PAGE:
Did that make him a great defender? There were things he could never do: block shots, be a leading rebounder, easily switch onto NBA bigs. These limits make it so that John Stockton could never be one of the greatest defensive players of all time.
But advanced statistics show that John Stockton was elite at stealing the ball and was a positive force for his team on defense. He was a great defender with some clear limits.
John Stockton on Defense: The Eye Test
While advanced stats can give us a strong look at a player’s career, there are still those who will say the eye test is the better judge. While I mostly disagree with that, when it comes to defense, there are a lot of gaps in the statistics. They are not nearly as strong at measuring a player’s career on defense as they are on offense.
Another way to judge is to look to those who watched him. Did they think Stockton was as strong a defender as advanced statistics make him look? In general, the answer is yes.
John Stockton was widely regarded as a strong defender when he played. The best evidence is his appearance on the all-NBA defensive second team five times.
The voters who decide these awards could be mistaken. There are certainly cases where a player gets an award they did not deserve because of reputation. But when a player makes five all-NBA defensive teams, they are quite likely a strong defender. Voters are not usually that wrong!
Stockton was considered a good on-ball defender who battled hard. He had limits but also pushed his edges. He was often considered a bit of a flopper who drew more than his share of charges. It is likely his size disadvantage helped him draw many of those calls.
His real strength was off the ball helping. Stockton rang up many of his steals by crashing down on oblivious bigs. Much more of the game was played in the post in Stockton’s day. He was noted for cheating off his guard and swooping in on bigs for steals.
While getting many steals can be a sign of over-helping and could mean a player is not guarding his own man enough, that is not the case with Stockton. The Jazz’ defense was designed around Stockton roaming and he did it effectively while not abandoning his man.
John Stockton had a reputation as a strong team defender. His Utah Jazz teams were built defensively around his style. He battled one-on-one and could use charges, or even flops, to win those battles.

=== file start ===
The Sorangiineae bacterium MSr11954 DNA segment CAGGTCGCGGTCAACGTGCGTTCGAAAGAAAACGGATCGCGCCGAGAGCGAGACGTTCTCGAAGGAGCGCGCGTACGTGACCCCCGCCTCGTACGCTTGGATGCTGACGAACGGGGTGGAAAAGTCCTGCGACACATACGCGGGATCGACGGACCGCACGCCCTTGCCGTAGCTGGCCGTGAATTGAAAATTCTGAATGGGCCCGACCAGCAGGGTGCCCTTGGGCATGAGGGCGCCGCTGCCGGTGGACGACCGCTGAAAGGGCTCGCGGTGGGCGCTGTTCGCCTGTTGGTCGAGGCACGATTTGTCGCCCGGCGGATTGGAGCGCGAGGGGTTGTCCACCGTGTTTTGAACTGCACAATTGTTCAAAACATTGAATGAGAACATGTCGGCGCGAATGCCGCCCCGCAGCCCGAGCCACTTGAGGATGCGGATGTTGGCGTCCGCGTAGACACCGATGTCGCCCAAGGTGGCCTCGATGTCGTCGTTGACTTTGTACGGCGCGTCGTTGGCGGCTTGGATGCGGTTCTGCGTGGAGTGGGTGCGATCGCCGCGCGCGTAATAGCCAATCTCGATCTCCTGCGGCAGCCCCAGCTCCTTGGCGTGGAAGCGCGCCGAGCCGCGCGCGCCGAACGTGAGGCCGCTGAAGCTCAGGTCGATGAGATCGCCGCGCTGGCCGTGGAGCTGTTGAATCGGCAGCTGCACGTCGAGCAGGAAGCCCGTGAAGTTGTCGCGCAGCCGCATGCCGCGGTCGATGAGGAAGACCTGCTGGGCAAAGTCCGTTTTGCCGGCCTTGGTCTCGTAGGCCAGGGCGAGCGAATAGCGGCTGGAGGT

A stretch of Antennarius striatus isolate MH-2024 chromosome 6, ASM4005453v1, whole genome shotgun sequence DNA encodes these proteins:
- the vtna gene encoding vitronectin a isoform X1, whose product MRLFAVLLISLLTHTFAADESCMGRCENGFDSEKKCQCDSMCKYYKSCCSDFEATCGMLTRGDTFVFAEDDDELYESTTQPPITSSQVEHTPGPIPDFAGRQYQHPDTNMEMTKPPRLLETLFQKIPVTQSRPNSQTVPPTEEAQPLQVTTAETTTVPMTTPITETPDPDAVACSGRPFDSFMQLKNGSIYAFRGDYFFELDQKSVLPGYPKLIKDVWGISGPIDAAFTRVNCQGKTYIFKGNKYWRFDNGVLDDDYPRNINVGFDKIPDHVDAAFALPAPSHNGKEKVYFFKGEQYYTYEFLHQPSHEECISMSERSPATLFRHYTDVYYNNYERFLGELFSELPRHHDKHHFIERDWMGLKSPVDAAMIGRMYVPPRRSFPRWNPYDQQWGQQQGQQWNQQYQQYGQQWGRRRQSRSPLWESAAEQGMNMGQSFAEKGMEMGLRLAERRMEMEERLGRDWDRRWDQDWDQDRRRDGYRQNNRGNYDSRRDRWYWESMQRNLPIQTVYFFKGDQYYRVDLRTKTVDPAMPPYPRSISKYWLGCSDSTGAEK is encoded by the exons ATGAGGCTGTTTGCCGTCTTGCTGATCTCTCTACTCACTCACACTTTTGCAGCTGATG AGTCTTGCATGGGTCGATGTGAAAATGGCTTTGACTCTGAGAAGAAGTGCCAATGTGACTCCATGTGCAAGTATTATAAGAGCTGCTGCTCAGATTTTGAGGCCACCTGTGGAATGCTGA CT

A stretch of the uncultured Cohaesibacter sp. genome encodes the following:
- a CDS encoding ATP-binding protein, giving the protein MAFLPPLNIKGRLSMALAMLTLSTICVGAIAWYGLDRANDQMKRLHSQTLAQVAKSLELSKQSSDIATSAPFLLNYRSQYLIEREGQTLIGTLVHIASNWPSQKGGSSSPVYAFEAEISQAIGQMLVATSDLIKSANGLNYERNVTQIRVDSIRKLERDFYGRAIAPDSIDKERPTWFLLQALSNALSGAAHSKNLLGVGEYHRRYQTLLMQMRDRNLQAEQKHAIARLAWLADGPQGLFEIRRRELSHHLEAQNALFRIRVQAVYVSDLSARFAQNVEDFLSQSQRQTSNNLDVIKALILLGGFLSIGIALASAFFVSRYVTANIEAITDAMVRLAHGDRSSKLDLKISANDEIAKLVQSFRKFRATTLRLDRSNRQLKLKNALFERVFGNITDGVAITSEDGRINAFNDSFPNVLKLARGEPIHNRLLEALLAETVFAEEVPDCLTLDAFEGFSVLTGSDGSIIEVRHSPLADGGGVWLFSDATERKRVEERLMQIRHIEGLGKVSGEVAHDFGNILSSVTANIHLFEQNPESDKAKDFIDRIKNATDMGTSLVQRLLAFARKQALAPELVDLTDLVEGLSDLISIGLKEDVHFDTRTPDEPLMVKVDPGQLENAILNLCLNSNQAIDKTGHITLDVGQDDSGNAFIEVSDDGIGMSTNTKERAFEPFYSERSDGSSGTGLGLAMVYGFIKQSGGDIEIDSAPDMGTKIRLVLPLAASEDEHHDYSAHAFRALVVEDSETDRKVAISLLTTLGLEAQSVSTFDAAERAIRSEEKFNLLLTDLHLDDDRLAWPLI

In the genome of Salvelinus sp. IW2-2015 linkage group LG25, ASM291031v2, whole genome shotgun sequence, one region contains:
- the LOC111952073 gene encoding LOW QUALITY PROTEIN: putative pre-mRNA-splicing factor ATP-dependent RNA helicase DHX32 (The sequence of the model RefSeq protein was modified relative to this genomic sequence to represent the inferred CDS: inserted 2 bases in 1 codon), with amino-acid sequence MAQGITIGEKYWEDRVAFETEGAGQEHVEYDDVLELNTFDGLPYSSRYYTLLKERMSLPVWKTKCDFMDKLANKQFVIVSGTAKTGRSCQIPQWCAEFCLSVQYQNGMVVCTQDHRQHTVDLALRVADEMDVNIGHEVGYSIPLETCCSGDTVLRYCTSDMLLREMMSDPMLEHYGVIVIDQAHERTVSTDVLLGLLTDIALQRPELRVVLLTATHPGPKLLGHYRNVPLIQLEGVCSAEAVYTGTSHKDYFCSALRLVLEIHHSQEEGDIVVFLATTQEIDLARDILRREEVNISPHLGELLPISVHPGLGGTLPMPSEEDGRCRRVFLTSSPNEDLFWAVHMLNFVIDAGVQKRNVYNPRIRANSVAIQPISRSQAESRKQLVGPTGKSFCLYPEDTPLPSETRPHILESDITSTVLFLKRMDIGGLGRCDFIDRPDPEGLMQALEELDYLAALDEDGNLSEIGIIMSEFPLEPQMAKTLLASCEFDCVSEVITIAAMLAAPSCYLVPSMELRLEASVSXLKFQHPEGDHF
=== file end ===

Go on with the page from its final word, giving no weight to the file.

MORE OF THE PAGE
But his real strength was help defense where he rang up ungodly steal numbers often by quickly trapping weak ball-handling bigs in the post. That style helped his teams win and helped him to retire as the all-time NBA leader in steals.Embed from Getty Images
Would Stockton still be a good defender in today’s NBA?
The question of how well John Stockton’s defense would hold up in today’s NBA is an interesting one. Modern NBA offenses feature much more 3-point shooting, wider spacing and fewer post-up bigs.
Defenses today use much more switching, defend the three-point shot more and focus less on defending post-ups. It is likely that these features would cause problems for Stockton. His style of crashing down on bigs was much easier to do when fewer people were threats to shoot the three pointer and fewer teams focused much on stopping it.
Today’s great point guard defenders are strong on the ball and capable of switching. Not many strong defensive point guards focus on helping in the way Stockton did.
Stockton was weaker on the ball and would likely be exploited by many switches. Some teams might attempt to hunt him with switches in playoff series.
At the same time, there are players of limited size who have survived or even thrived defensively in the modern NBA. And defense correlates pretty strongly with willingness, effort, hustle and feel for the game. Stockton most certainly had those.
Sure, it is likely that changes in the NBA game would require John Stockton to change style on defense. And some of those changes would make him a less dominant defender. But a player who had a defensive career like John Stockton would likely find a way to adapt as he did throughout his career.
Summary: John Stockton on Defense
John Stockton was a great defensive player whose physical limits likely keep him from being considered one of the all-time greatest. He could not block NBA shots or switch on bigs easily. But Stockton stole the ball at an all-time level and made his teams much better with his pesky defensive play.
I have been a Boston sports fan for more than forty years. I write about games, players and seasons from the past.